It’s when the tide goes out that you see who’s been swimming naked.
That’s the issue commodity investors should be focusing on right now, as the shadow of China’s Communist Party congress fades and winter anti-pollution shutdowns start to bite.
At the heart of the global metals trade is a powerful mystery. China accounts for about half of consumption of most industrial commodities, but its appetites are ruled by unpredictable diktats from Beijing. That engenders a degree of Kremlinology, as analysts attempt to predict how Xi Jinping’s green-tinged party congress speech will mesh with an economic model that’s traditionally leaned on state-owned heavy industry for growth.
Right now, it’s the environmental theme that appears to be winning out. Electricity generation from fossil-fuel burning thermal power plants fell year-on-year in October for the first time in 15 months, as output from hydroelectric dams roared back after a lean period.
Metals that rode the China demand wave have been taking on water. Nickel forwards on the London Metal Exchange are down 6.9 percent over the past week and steel rebar has slipped 1.7 percent in Shanghai. Since the start of the month, London-traded zinc is off 3.5 percent and copper has fallen 1.2 percent.
That’s caused factors neglected amid the strength of the recent commodities price surge to regain salience.
Aluminum, the poster-child for hopes of a Beijing-led supply shutdown, has been piling up in Shanghai at a worrying pace. The stockpile of metal available for order has hit a record 634,000 metric tons, taking some of the shine off the remarkable decline in comparable inventories on the LME.
That, combined with the relatively modest pace of output declines, suggests that the market isn’t being so much starved as sated.
There’s a similar pattern in copper, where stocks are on the high side of their seasonal cycle. Meanwhile cement — often a useful indicator because of its role as an early-use product in the construction cycle and its relative immunity to market-driven speculation — is looking distinctly weak. After running at record levels through the start of the year, output slumped to a five-year seasonal low in August and October.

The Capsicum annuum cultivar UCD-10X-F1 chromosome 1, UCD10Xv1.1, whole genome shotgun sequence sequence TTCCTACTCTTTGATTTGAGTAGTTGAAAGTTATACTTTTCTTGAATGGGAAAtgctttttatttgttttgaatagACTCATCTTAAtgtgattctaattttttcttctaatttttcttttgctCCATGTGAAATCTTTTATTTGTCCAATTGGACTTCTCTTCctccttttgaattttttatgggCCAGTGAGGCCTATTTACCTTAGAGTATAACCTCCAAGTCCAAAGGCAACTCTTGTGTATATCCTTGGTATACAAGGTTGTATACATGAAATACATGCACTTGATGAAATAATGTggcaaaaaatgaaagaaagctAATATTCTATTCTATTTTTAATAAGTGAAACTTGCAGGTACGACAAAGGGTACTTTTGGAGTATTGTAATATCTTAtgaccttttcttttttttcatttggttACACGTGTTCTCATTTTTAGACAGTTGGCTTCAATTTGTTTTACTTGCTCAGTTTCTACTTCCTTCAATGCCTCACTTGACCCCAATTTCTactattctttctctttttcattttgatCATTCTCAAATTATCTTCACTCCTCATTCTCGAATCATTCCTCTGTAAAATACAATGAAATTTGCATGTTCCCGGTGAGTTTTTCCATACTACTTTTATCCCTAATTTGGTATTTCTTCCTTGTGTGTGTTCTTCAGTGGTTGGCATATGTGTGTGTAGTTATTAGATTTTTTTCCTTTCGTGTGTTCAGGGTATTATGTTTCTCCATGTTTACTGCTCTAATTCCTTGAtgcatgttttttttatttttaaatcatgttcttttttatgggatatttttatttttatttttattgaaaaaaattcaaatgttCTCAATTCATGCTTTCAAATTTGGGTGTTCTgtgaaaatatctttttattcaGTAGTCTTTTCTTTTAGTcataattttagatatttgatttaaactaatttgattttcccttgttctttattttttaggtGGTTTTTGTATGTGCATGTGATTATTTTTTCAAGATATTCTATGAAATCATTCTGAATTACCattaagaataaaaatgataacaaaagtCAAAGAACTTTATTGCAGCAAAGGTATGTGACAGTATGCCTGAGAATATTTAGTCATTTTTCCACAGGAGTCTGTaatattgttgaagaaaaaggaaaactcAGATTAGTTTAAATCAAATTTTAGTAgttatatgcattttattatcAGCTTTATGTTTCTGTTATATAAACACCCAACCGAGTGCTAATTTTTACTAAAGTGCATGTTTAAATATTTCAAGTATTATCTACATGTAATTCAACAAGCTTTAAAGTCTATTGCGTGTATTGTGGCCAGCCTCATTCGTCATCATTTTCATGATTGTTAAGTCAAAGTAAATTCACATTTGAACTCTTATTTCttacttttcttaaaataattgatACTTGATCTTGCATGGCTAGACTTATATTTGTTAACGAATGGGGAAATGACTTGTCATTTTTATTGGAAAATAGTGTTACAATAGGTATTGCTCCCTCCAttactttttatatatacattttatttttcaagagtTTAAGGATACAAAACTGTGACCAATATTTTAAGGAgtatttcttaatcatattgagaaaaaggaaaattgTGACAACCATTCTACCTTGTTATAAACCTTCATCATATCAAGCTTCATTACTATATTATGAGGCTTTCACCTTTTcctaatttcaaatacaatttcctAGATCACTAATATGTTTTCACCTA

There’s a problem here in separating the signal from the noise. With Xi’s promise of an “ecological civilization” still ringing in cadres’ ears, no one wants Beijing to start resembling a Blade Runner-esque hellscape when smog season starts in earnest over the coming weeks. So how much of the current weakness comes from the underlying economy, and how much from seasonal constraints?
Fixed-asset investment data present some worrying signs. As a percentage of the total, infrastructure spending is running at its strongest levels since 2009 and 2010, Bloomberg Intelligence analysts Tom Orlik and Fielding Chen wrote this week. That suggests that state stimulus is currently responsible for an unusually large degree of economic activity, a scenario that’s unlikely to persist as winter sets in and Beijing’s priorities switch from making the economy run hot to cutting debt.
Consumers may save the day but in a commodity market that’s been supported more by supply cuts and speculation than demand growth over the past few years, that’s a thin reed. The last time China tried to rebalance from heavy industry toward consumption, the eventual result was the commodity crash of late 2015.
We may escape that fate, but those hoping we’re in the foothills of a renewed boom are likely to be disappointed.
This column does not necessarily reflect the opinion of Bloomberg LP and its owners.
David Fickling is a Bloomberg Gadfly columnist covering commodities, as well as industrial and consumer companies. He has been a reporter for Bloomberg News, Dow Jones, the Wall Street Journal, the Financial Times and the Guardian.
To contact the author of this story: David Fickling in Sydney at [email protected]
To contact the editor responsible for this story: Matthew Brooker at [email protected]
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